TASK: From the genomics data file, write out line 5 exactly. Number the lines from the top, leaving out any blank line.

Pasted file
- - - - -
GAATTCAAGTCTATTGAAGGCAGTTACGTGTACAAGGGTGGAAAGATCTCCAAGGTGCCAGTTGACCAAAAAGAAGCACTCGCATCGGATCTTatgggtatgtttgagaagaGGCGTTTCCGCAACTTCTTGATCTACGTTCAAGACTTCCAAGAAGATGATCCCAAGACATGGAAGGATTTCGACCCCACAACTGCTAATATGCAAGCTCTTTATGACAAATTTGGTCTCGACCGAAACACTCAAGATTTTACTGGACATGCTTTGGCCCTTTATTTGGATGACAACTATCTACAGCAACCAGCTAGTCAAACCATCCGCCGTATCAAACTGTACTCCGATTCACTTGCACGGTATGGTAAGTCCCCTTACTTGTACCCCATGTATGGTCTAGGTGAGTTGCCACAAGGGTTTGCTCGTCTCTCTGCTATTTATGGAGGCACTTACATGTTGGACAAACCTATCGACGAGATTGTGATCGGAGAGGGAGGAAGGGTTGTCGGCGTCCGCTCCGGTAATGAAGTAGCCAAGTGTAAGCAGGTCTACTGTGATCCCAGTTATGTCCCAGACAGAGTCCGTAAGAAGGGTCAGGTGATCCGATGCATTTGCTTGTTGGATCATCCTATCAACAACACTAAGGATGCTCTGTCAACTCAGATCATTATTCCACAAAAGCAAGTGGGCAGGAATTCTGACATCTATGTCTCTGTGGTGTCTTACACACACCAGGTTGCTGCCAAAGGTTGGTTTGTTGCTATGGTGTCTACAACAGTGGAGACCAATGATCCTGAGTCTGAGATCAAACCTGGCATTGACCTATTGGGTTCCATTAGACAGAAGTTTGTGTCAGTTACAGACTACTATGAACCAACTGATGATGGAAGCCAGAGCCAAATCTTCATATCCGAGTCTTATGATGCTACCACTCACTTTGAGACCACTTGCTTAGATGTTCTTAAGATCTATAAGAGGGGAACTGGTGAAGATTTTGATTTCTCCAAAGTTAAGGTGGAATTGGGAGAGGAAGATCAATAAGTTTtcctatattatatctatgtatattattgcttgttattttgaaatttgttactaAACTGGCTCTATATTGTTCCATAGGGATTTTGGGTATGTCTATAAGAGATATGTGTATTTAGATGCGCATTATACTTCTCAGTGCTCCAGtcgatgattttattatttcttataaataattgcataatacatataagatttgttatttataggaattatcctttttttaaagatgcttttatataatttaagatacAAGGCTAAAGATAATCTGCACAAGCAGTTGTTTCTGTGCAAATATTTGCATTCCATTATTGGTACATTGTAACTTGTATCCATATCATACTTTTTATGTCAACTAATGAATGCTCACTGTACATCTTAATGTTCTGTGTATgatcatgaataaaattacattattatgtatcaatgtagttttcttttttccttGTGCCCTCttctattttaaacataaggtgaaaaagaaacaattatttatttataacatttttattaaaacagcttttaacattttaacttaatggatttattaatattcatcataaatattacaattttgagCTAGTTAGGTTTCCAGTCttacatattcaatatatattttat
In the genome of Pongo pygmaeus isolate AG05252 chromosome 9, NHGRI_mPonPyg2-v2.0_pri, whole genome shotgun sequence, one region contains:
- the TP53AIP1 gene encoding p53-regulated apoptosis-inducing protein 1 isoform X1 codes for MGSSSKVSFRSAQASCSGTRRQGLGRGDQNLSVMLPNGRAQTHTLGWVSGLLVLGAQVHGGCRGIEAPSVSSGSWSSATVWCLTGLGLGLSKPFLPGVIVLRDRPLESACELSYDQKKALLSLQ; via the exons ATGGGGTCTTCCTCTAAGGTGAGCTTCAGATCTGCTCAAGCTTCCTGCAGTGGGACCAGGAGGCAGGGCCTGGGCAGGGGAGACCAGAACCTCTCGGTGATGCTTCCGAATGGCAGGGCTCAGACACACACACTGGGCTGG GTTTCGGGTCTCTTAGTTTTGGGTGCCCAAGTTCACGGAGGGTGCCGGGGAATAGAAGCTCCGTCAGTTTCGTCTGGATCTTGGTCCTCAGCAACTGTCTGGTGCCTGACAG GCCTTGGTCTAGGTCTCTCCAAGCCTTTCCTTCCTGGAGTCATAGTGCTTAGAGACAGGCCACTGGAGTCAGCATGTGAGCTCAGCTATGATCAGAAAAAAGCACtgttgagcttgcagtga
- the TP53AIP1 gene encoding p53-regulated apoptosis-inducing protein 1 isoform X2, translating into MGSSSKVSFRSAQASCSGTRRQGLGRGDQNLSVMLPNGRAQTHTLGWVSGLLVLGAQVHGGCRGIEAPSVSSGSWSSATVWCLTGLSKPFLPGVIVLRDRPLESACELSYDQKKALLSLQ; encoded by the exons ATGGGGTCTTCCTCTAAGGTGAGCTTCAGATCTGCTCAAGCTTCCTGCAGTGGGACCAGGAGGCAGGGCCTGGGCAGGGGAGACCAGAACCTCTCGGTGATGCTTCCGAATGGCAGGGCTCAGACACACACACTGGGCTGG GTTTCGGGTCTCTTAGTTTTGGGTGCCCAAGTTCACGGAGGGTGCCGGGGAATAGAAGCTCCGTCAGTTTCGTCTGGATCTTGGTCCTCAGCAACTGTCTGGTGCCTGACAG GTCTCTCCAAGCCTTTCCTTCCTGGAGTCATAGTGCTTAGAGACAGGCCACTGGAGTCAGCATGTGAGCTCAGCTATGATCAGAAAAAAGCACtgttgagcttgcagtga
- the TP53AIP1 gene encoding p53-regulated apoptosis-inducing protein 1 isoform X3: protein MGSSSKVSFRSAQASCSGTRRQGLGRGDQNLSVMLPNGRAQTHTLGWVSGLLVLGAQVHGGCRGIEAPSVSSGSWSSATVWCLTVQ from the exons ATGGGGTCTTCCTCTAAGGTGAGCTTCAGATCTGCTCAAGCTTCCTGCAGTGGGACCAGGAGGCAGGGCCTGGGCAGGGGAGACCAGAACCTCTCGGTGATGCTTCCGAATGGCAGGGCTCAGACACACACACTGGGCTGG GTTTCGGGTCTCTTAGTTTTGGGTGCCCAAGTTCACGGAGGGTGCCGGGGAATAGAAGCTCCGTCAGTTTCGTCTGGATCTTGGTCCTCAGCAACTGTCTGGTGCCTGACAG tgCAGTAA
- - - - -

- the TP53AIP1 gene encoding p53-regulated apoptosis-inducing protein 1 isoform X3: protein MGSSSKVSFRSAQASCSGTRRQGLGRGDQNLSVMLPNGRAQTHTLGWVSGLLVLGAQVHGGCRGIEAPSVSSGSWSSATVWCLTVQ from the exons ATGGGGTCTTCCTCTAAGGTGAGCTTCAGATCTGCTCAAGCTTCCTGCAGTGGGACCAGGAGGCAGGGCCTGGGCAGGGGAGACCAGAACCTCTCGGTGATGCTTCCGAATGGCAGGGCTCAGACACACACACTGGGCTGG GTTTCGGGTCTCTTAGTTTTGGGTGCCCAAGTTCACGGAGGGTGCCGGGGAATAGAAGCTCCGTCAGTTTCGTCTGGATCTTGGTCCTCAGCAACTGTCTGGTGCCTGACAG tgCAGTAA